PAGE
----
Another was a 25-year-old white woman with blonde hair, blue eyes and a “hippie appearance” whom Little met in Ohio and strangled to death in northern Kentucky in approximately 1984.
It was not yet clear if Little, who is in failing health, will face additional prosecutions in the newly uncovered murders. 

To see more videos, check the FBI website.


India, Pakistan exchange fire in Kashmir, killing 9

Updated 39 min 40 sec ago

India, Pakistan exchange fire in Kashmir, killing 9

  • Pakistan’s army later said that “unprovoked cease-fire violations” by Indian troops killed five civilians and one soldier
  • India and Pakistan have a long history of bitter relations over Kashmir

SRINAGAR, India: Pakistani and Indian soldiers traded fire in disputed Kashmir on Sunday, killing at least nine people on both sides, officials said.
The Indian military said Pakistani soldiers targeted an Indian border post and civilian areas along the highly militarized frontier in Kashmir early in the day, leaving two army soldiers and a civilian dead.
Col. Rajesh Kalia, an Indian army spokesman, said three Indian civilians were also injured in the Pakistani firing. Kalia called it an “unprovoked” violation of a 2003 cease-fire accord between India and Pakistan.
Pakistan’s army later said that “unprovoked cease-fire violations” by Indian troops killed five civilians and one soldier and wounded another three civilians and two troops across the highly militarized Line of Control that divides Kashmir between Pakistan and India.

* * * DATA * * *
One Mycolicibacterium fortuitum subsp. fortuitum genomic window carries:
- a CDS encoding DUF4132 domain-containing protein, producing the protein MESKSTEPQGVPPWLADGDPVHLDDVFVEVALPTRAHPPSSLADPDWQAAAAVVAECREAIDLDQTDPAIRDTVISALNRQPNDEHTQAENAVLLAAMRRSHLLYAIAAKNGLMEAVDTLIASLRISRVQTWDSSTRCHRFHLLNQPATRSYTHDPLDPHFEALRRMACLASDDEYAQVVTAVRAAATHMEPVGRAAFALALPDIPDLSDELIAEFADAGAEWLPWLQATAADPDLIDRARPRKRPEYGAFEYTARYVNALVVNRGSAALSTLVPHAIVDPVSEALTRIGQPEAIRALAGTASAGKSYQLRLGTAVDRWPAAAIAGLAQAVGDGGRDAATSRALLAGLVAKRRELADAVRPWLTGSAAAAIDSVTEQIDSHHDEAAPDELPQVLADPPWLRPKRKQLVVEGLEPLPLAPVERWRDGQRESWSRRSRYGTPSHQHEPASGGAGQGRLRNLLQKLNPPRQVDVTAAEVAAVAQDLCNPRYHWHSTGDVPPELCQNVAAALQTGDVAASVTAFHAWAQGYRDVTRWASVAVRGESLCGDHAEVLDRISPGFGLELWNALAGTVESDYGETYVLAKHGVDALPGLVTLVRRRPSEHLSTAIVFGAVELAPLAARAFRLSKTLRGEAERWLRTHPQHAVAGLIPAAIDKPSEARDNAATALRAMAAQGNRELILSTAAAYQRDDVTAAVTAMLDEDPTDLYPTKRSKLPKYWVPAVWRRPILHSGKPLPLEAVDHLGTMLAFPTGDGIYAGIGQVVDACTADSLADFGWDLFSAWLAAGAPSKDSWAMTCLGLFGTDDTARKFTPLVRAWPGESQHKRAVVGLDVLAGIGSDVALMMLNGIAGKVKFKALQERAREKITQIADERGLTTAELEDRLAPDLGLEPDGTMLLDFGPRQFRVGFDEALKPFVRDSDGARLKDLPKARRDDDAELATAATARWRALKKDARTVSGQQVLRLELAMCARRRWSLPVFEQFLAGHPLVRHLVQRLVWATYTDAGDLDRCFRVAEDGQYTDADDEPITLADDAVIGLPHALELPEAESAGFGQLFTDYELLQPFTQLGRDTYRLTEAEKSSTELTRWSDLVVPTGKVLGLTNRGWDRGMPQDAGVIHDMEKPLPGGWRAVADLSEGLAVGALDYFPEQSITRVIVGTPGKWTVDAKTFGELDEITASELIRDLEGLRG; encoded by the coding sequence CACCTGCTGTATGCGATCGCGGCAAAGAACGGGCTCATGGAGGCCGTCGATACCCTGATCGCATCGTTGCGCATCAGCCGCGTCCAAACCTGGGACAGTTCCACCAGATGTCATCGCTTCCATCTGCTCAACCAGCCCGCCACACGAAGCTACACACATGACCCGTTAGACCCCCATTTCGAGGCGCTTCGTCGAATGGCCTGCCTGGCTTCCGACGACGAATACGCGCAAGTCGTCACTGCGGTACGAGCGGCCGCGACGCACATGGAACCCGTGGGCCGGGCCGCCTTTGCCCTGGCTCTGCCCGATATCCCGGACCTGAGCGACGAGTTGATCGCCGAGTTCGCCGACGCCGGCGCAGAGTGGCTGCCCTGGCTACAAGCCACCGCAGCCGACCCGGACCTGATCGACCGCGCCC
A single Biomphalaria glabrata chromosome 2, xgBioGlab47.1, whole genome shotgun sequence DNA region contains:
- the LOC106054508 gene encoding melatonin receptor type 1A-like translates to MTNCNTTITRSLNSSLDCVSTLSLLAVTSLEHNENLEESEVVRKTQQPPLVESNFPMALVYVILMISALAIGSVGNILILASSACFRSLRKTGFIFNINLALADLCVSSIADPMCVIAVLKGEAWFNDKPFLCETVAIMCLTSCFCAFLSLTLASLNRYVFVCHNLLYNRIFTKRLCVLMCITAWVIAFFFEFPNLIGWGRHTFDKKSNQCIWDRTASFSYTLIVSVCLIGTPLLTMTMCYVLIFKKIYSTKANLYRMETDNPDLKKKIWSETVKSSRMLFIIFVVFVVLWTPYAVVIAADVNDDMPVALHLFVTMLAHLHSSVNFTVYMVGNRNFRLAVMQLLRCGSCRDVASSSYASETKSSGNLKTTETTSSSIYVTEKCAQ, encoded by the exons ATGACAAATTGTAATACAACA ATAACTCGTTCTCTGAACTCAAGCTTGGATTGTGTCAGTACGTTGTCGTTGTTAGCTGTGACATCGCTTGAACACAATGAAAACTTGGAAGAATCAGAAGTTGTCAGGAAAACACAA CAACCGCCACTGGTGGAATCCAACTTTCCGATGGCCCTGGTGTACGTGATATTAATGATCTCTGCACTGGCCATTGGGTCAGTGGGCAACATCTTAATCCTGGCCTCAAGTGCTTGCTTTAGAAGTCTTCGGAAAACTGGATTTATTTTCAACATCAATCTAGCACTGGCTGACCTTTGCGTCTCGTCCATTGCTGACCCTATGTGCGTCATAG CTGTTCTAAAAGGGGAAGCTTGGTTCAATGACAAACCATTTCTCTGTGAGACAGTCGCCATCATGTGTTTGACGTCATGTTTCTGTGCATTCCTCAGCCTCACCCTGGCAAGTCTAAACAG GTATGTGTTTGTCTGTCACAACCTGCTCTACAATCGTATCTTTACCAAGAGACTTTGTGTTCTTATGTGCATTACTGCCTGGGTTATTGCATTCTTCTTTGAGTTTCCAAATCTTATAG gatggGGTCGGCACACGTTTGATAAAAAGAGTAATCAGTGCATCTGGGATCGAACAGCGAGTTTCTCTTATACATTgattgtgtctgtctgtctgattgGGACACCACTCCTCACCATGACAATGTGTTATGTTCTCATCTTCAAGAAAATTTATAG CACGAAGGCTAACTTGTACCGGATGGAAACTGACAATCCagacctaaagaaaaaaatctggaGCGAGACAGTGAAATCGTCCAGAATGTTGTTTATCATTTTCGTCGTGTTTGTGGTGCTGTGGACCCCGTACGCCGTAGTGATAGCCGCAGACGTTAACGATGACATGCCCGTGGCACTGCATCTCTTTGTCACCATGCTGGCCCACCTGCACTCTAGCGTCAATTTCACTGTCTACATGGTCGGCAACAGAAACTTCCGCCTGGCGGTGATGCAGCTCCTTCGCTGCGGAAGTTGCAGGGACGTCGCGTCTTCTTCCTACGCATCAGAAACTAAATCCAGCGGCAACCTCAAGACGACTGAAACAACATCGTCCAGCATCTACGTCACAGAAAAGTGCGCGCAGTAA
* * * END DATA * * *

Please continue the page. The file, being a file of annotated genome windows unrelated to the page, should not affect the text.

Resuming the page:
The army said Indian troops targeted civilians in Jura, Shahkot and Nousehri sectors. It said Pakistani forces responded with heavy fire on Indian soldiers.
India and Pakistan have a long history of bitter relations over Kashmir, which is divided between the rivals but claimed by both in its entirety. The renewed fighting comes amid an ongoing lockdown in Kashmir that was put in place after India stripped the region of its semi-autonomy in early August.
Since then, soldiers from the two nations have regularly engaged in cross-border shelling and firing along their de facto frontier in Kashmir, where rebel groups are fighting for the territory to be united either under Pakistani rule or as an independent country. In the past, each side has accused the other of starting the hostilities in violation of the 2003 accord.
India accuses Pakistan of arming and training anti-India rebels and also helping them by providing gunfire as cover for incursions into the Indian side. Pakistan denies this, saying it offers only moral and diplomatic support to Kashmiris who oppose Indian rule.
Rebels have been fighting Indian rule since 1989. Nearly 70,000 people have been killed in the armed uprising and the ensuing Indian military crackdown.
On Aug. 5, India’s Hindu nationalist-led government stripped Kashmir of its semi-autonomous status and imposed a strict crackdown, sending in tens of thousands more additional troops to the region, which is already one of the highest militarized zones in the world. India has arrested thousands of activists and separatist leaders in the days leading up to and after the revoking of Kashmir’s special status.
More than two months later, the region remains under a communications blockade. Authorities have restored landline and some cellphone services, but the Internet remains suspended.